The Club met regularly in the basement of the Public Library, now the Museum Building. Then, for a time, they were held in Aunt Nettie Foster’s barn which Loren Blenkhorn had turned into the Trading Post just prior to the War. In 1943 the Civic Club had become so financially sound that it bought the property on the corner of Winn and Cambridge streets and held their meetings and entertainments there. Their tenure there covered a period of ten years.

The building on that property had once been a very popular meeting place for both young and old 20 years earlier for it was known as Kimball’s Ice Cream Parlor. It could seat several hundred people and during the summer time became the place to go. A flat box-like affair built into the roof over the front entrance served as a balcony from which Edson Kimball’s Woburn Band would give concerts from time to time on Saturday evenings. And Edson always drew a good crowd. This writer seems to remember the roof being painted orange, a color since associated with Howard Johnson’s.

Kimball’s either went out of business or moved out of town and the building and land, still the property of the General Ice Cream Corp. (?) and assessed for eight acres of land, once Bennett land, and a refreshment building, was leased to Ben and Alma Bird who ran a restaurant there for a number of years. A golf driving range was operated in the flat pasture land to the rear of the building where many of Burlington’s young people first learned to hit a golf ball with some expertise. The Birds served excellent New England fried clams as well as other delicacies.

Ben and Alma Bird were an interesting pair. They lived in the first little white house off Cambridge Street on Church Lane. Ben had been a salesman during his younger days and had traveled over most of New England. To his wife he was always “Papa” although his Christian name was Raoul. When the American Legion Post No. 273 was organized in November 1943, Ben Bird was installed as the first commander. Ben and Alma Bird had been married 48 years when he died.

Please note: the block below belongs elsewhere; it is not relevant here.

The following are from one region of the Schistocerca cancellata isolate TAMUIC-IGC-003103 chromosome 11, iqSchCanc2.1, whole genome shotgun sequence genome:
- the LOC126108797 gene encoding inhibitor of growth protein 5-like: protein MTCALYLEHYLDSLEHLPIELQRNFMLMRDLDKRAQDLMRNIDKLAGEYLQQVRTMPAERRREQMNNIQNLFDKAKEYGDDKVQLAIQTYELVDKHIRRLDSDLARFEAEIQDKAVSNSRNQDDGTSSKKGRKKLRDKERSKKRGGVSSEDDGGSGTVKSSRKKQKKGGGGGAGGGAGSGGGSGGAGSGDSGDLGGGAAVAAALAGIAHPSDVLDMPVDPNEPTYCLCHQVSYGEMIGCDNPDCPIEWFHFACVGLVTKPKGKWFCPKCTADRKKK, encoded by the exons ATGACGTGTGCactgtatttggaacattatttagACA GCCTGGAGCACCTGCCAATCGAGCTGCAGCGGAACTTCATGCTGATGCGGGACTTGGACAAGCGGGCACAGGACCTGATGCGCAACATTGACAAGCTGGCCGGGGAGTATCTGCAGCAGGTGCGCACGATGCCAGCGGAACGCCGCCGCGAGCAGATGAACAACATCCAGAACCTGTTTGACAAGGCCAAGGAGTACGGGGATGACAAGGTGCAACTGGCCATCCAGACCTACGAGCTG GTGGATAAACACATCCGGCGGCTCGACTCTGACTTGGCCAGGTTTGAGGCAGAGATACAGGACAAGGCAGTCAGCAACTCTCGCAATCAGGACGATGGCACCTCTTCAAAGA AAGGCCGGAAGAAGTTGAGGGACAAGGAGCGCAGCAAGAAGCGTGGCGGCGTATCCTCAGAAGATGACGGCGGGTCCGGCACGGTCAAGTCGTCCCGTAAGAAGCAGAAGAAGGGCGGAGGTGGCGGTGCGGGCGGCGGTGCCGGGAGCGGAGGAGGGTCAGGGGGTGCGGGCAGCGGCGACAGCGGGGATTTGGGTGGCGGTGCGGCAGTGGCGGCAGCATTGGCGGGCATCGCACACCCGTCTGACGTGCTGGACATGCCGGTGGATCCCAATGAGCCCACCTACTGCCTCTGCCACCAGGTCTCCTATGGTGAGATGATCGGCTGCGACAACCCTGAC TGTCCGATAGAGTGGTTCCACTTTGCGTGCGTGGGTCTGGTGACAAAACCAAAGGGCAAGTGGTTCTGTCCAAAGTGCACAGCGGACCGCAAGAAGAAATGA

Alma, who was born in Aroostook County, Maine in 1887, now lives with relatives there. She reached her 90th birthday here in Burlington and drove her own car almost to that date. She was brought up and went to school in Medford where her family moved when she was but a girl of six.

She had three loves: Papa, the horses and the Red Sox. She knew every horse which ran on any Eastern track, it seemed, and she played them assiduously, thus her pocketbook was at times overflowing but at other times abysmally empty. She loved to swap gossip or jokes, some of a most questionable quality, with almost anybody.

As for the Red Sox, she once said that she watched them when they played on Huntington Avenue, so she had been a fan since childhood. She became one of Burlington’s most familiar and well-loved figures.

By 1953 the Civic Club had lost its energy and initiative, and plagued by dissention, loss of membership and interest, sold its property, divided the payment among the members after paying debts and taxes, thus ending a short but interesting existence. The building became an auction gallery.

Mrs. Dunham, writing while the club was still active, said “In September 1940, a flag pole was erected in Simonds Park, the gift to the Club of Mr. Samuel Walker and from which flies the town’s largest American flag, presented to the town by Mr. and Mrs. Herbert E. Lord. The club also has an 800-pound cannon, a relic of Civil War days, a donation from Mr. Walker.” Both the flag pole and the cannon are still here.